Matt Day, a SportPesa spokesperson based in the UK, said “SportPesa is fully compliant with all legal and tax requirements in the jurisdictions” in which it operates.
“We are not aware of any investigation by the United Kingdom Serious Fraud Office into SportPesa. Equally, Pevans East Africa has not transferred any such funds to offshore accounts,” Day told the Sunday Nation.
He added that all SportPesa brand actions have always been done with the knowledge and explicit approval of the board members of all companies involved and in compliance with company by-laws and local regulatory guidance.
“SportPesa,” he said, “has ongoing and regular working arrangements with large auditing and tax advisory companies and any changes in the past to these relationships have been driven purely by commercial reasons.”
Day, however, refused to respond to several other questions on grounds that some were defamatory.
In the UK and Isle of Man companies, director Kalina Karadzhova appears to issue many of the companies’ directives and resolutions. One of the most recent, and perhaps the most significant yet, is the granting to Milestones Games, in September 2020, of a five-year non-exclusive right to use the SportPesa trademark.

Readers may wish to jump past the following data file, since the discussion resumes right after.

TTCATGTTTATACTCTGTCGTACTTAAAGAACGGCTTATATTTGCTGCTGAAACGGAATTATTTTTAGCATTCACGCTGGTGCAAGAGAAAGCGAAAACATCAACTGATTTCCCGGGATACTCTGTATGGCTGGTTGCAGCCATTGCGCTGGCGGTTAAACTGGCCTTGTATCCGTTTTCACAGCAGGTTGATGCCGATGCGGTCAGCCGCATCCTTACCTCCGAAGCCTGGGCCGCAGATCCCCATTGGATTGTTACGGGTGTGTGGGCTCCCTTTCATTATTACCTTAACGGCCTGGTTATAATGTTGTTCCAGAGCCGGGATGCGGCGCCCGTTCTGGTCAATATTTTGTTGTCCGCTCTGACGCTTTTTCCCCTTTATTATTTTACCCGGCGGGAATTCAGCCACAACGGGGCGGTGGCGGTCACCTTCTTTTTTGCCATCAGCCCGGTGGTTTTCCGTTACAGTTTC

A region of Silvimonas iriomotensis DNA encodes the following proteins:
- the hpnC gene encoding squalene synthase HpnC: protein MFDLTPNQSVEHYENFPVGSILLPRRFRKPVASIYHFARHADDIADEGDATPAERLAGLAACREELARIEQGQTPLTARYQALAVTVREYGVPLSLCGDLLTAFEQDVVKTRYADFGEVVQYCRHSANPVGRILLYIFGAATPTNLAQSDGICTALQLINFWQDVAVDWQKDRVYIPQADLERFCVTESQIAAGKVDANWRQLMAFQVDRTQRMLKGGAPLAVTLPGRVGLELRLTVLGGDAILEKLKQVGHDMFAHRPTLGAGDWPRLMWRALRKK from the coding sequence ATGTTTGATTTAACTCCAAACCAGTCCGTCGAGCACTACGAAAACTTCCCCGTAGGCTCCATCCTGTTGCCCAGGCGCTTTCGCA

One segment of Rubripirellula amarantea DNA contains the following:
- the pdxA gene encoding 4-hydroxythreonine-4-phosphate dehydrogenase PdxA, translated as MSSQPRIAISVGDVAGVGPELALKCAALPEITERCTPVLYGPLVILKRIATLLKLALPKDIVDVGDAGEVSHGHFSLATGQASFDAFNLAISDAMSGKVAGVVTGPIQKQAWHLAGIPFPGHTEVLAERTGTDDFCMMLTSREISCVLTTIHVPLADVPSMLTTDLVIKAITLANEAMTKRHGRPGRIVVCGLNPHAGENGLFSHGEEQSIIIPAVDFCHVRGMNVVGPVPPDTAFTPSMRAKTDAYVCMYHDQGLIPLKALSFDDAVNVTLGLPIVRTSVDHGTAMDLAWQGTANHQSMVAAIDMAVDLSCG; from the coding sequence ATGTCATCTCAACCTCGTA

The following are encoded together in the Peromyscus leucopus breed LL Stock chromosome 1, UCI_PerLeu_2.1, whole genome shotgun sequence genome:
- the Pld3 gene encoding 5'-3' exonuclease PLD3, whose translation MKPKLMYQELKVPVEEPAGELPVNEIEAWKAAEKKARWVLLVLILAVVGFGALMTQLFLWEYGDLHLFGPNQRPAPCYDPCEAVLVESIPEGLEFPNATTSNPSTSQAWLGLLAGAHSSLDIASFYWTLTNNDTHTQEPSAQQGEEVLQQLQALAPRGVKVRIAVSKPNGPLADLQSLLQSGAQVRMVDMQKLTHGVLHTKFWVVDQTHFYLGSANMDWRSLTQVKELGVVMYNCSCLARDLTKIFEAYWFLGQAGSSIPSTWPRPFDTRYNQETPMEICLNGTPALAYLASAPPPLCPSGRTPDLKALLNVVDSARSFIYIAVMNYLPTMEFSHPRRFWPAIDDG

Karadzhova is sister to another significant SportPesa shareholder, Gene Grand, also known as Evgueny Krantov.
Until recently, these foreign directors owned 46 per cent of Pevans, 48 per cent of SportPesa Holdings Isle of Man, 47 per cent of SportPesa Global Holdings UK, and 100 per cent of in Kentech and Peg B.
The grand fallout and fight for the soul of a betting empire
On September 14, 2020 a letter landed at the Kenya Industrial Property Institute at 1.50pm. It bore the signatures of SportPesa chief executive Ronald Karauri and company secretary Robert Macharia — a fellow director and shareholder in the company — and informed the recipient that Pevans East Africa Limited had agreed to transfer the Sportpesa brand from Kenya to its UK-based holding company, Sportpesa Global Holdings Limited.